Best Adventure Books To Give As Holiday Gifts

©istockphoto/gubernat

For Adven­tur­ous Young Women
Con­sid­er Beryl Markham’s West With The Night. “A bloody won­der­ful book,” said Ernest Hem­ing­way. First pub­lished in 1942, this adven­ture epic is still a clas­sic for good reason—in Markham’s mem­oir, she chron­i­cles her expe­ri­ences grow­ing up in Kenya (then called British East Africa) in the ear­ly 1900s, which led to her career as an African bush pilot. It’s all there: she tells sto­ries of being mauled by a lion, fly­ing over the Serengeti, and search­ing for the downed plane of her lover. She lat­er became the first woman to fly over the Atlantic from east to west in a solo non­stop flight. “I have lift­ed my plane from the Nairo­bi air­port for per­haps a thou­sand flights,” said Hem­ing­way in praise of the text. “I have nev­er felt her wheels glide from the earth into the air with­out know­ing the uncer­tain­ty and the exhil­a­ra­tion of first­born adventure.”

For Ocean Enthusiasts
Thor Heyerdahl’s Kon-Tiki begins like this: “Just occa­sion­al­ly you find your­self in an odd sit­u­a­tion. You get into it by degrees and in the most nat­ur­al way but, when you are right in the mist of it, you are sud­den­ly aston­ished and ask your­self how in the world it all came about.”

First pub­lished in 1950, Kon-Tiki is Heyerdahl’s account of his 1947 mis­sion to prove that the South Pacif­ic could have been pop­u­lat­ed by natives of Peru. After set­ting out on a bal­sa raft with five Nor­we­gians and a talk­a­tive par­rot, his team sur­vives shark attacks, a beach­ing in Tahi­ti, and the doubt of his­to­ri­ans world­wide. Though the trip proved incon­clu­sive, the team survived—and guar­an­teed them­selves a sol­id place in his­to­ry books worldwide.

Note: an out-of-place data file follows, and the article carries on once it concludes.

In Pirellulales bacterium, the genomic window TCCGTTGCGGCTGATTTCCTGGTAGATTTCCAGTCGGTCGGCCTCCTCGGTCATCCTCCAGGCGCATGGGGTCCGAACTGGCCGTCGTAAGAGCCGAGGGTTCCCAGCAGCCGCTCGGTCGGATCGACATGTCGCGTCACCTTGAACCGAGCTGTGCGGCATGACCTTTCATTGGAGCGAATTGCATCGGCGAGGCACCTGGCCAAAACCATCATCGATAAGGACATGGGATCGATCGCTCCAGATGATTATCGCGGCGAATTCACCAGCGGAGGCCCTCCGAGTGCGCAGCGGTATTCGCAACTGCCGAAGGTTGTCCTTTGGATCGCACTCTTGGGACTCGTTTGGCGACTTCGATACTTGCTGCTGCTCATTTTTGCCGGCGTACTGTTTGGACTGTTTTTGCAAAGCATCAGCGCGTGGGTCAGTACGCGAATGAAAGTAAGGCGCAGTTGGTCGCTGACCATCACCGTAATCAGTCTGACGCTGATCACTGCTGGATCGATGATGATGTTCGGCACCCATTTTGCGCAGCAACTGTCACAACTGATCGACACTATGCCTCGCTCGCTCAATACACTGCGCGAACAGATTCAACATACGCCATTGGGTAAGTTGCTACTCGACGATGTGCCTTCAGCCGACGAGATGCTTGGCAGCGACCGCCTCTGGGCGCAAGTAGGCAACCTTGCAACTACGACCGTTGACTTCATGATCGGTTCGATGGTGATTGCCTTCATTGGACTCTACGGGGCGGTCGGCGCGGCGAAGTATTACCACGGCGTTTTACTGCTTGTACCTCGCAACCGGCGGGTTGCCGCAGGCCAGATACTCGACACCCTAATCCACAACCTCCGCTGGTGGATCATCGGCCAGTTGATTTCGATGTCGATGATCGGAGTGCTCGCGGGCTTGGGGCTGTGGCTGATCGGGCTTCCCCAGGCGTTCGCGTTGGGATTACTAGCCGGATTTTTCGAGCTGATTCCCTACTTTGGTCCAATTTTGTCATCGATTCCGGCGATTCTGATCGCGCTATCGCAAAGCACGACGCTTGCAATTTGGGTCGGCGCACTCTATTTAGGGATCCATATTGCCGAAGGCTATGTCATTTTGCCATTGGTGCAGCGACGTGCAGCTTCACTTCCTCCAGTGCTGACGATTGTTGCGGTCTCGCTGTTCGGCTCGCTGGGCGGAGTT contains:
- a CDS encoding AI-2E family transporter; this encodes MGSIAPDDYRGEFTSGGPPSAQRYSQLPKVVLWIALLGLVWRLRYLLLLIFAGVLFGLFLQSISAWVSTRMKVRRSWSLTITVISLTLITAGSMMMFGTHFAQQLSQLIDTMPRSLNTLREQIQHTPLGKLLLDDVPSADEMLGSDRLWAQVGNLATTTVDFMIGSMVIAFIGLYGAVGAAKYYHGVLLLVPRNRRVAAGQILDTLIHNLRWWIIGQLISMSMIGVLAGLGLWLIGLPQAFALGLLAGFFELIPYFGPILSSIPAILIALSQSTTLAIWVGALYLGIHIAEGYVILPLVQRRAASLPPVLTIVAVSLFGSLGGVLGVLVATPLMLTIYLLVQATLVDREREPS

For Fans of the Amer­i­can Southwest
Edward Abbey’s Desert Soli­taire is based on his time as a park ranger at the Arch­es Nation­al Mon­u­ment in the late 1950’s. Often com­pared to Thoreau’s Walden and Aldo Leopold’s A Sand Coun­ty Almanac, the text is a ver­i­ta­ble bible about the Col­orado Plateau region of the south­west­ern Unit­ed States. There are first­hand accounts of wilder­ness explo­ration and riv­er run­ning, vivid descrip­tions of the flo­ra, fau­na, geol­o­gy, and human inhab­i­tants of the area, and med­i­ta­tions on tourism in nation­al parks. “I dream of a hard and bru­tal mys­ti­cism in which the naked self emerges with a non-human world and yet some­how sur­vives still intact, indi­vid­ual, sep­a­rate. Para­dox and bedrock.”

For Bud­ding Photographers
Pick up a hard­back copy of Unex­pect­ed: 30 Years of Patag­o­nia Cat­a­log Pho­tog­ra­phy. Patag­o­nia has tra­di­tion­al­ly devot­ed more than half of their catalog’s pages to edi­to­r­i­al con­tent, which was unique and—according to some—revolutionary among com­pa­nies the out­door indus­try. Since 1980, the com­pa­ny has invit­ed their cus­tomers, ambas­sadors, and employ­ees to sub­mit their best and most unex­pect­ed pho­tos of life out­doors: “…of alpine climb­ing, boul­der­ing in the desert, ski­ing untracked bowls, surf­ing secret spots, ocean cross­ings, first kayak descents, and trav­el in unfa­mil­iar places.” This com­pendi­um, pub­lished by Patag­o­nia, high­lights 100+ of the most com­pelling pho­tos they’ve ever published—and it’s bound to inspire all the pho­tog­ra­phers in your life.

hltkfblnvss-mvp